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    I had a discussion with Solobill Laville and he suggested I ask people to help me. I then talked to him about the Chronicles and he kindly agreed to write his own impressions of his first few weeks in Second Life and Play as Being. There are differnces in the ways we came into PaB, and in what we were seeking, but at the same time, there is a  wonderful familiarity in our various experiences. The following was written by Solobill:

    I came into SL back in January of 2008 based on a friend’s recommendation. I am in the learning and education industry and thought SL may offer some new tools in terms of both academic and professional interests. So, I did some searching and wandering. My first word search was for “zen” or “buddhist”, as I saw what cool things could be done in SL for universities and wondered what existed in terms of these other two more personal topics. I soon found Zen Retreat and Kuan Yin Terraces, and spent a good deal of time just simply escaping there. Through my wanderings, I met Storm, Bunan, and Dakini early on. Whilst on one of my wanderings in April of 2008, I recall Pema shouting greetings from a distance as he was speaking with someone else as well ( We chatted for a bit, and I started attending PaB sessions at the Tea House. After a few sessions I decided to try to figure just what the heck was “really going on”, so I put forth all my powers of internet research and discovered the Ways of Knowing website. I read for hours and hours late one night as that small group experimented and shared; I was floored. So, I came back recharged and now had a better idea on how PaB was framed against my background.

    I recall so many different hesitations I had in those first few months. I recall at first the focus on getting attendees at the Tea House to write blogs. Pema had asked me directly I believe twice to do that; but I was and still am hesitant as I don’t feel that I can commit to what I envision such a blog to be. I also recall how I felt so much more structured through my personal practice than what I thought PaB was about, and how that made me feel out of step. I also was very aware of what to me felt like a subtle research-like structure of PaB. As things were beginning to develop as a group, there were many typical organizational development occurrences that are inevitable; I was interested in how Pema’s attitude was always that this was an organic self-defining group. That is very counter-intuitive to my normal way of dealing with large groups (“manage what you measure”, etc.), and I am glad to see how it has worked out so well. A final concern was for the individual issues that can arise during these kinds of “meditative” efforts and the ineffectiveness of dealing with those in SL.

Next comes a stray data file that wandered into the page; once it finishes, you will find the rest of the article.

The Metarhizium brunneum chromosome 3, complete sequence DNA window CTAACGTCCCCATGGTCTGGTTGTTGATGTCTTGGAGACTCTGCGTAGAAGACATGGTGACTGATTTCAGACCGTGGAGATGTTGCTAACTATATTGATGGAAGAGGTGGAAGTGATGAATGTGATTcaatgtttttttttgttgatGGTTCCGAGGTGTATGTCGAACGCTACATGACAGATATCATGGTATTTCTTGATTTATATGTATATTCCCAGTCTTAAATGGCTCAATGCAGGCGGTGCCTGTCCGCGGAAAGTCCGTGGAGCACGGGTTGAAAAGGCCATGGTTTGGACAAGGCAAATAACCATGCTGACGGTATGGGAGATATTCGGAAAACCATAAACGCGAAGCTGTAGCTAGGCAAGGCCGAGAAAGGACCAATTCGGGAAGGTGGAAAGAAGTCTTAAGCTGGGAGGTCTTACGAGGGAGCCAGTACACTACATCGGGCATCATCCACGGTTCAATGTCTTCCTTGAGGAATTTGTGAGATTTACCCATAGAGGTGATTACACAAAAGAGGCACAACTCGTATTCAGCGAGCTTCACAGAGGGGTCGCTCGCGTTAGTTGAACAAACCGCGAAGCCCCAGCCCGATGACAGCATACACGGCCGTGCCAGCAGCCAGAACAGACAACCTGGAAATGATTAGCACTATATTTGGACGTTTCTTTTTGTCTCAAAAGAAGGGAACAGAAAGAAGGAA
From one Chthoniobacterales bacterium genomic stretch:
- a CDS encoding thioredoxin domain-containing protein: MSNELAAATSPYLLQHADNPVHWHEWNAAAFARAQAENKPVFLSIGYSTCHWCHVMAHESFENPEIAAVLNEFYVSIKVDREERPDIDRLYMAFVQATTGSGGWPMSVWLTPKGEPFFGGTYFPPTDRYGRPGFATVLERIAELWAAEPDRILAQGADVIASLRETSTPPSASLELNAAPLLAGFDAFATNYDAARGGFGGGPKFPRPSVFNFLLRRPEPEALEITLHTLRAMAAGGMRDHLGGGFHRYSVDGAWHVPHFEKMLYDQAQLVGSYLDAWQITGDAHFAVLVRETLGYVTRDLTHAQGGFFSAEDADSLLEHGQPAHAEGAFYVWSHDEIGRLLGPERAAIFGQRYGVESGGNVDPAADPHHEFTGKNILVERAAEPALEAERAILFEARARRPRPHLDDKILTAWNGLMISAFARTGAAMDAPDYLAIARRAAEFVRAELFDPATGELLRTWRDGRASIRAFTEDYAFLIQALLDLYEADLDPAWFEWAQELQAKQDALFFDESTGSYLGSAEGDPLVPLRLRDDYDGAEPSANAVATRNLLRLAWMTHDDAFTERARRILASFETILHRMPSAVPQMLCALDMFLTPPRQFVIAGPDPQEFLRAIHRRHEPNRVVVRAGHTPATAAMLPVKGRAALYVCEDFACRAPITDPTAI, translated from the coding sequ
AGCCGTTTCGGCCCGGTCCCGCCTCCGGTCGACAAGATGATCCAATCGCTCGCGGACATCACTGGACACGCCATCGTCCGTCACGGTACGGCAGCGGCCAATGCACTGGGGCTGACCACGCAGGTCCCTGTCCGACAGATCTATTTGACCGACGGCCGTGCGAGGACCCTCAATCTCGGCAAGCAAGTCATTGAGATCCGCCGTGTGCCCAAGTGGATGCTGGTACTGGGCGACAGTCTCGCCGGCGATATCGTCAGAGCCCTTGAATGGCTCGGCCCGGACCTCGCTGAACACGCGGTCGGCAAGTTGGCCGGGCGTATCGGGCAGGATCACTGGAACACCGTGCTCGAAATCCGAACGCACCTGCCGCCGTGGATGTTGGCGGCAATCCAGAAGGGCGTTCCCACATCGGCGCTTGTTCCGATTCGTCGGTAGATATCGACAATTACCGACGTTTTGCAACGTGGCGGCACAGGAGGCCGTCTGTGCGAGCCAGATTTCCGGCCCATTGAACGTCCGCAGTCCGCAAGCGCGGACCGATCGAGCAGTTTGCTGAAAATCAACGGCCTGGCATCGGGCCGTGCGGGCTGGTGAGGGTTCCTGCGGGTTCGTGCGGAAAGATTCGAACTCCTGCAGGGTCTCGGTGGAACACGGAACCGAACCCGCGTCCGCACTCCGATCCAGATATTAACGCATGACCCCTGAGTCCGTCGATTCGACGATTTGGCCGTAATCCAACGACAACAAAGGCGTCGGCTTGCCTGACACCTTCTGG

As we grew and moved from Tea House to Pavilion, and Pavilion to Playgoda, I had struggled with the qualitative aspect of the PaB sessions. From a starting point of “eff-ing about the ineffable”, to what I considered to be a lot of intellectualization, I grew a bit impatient about what I perceived as a lack of a general practical effort with PaB. It was then that I wrote my “Intentionality” piece, which I tried to handle with a soft touch, but underneath wanted to spur people on or even light a fire, or at the least to get some to become less dogmatic. I realize, of course, that all of this was about me, but my voice of one voice adds to the PaB chorus…

    In terms of my personal relationship with PaB, I believe it is firmly based on the value and benefit of human communion. It is at this point for me less personal than it is community-based; sharing others’ successes, reinforcing others’ practice, sharing when asked, trying to lend a simple practice-based approach. Of course, this is a wonderful two-way street in terms of benefits.

    Personally, PaB as both group and practice functions well as part of my life; life itself as practice. I frame PaB as two things – 1) a form of mindfulness practice. This is not a discounting in any way. Mindfulness is paramount; 2) a mirror to myself though the practice itself and others’ sharing. Through the act of stopping and dropping, bliss can just spill over; being aware of your surroundings, washing your hands, hearing children yelling as they play outside, seeing the sunlight come in through the bathroom window in the morning…it is all just right there.


    Next: Storm 

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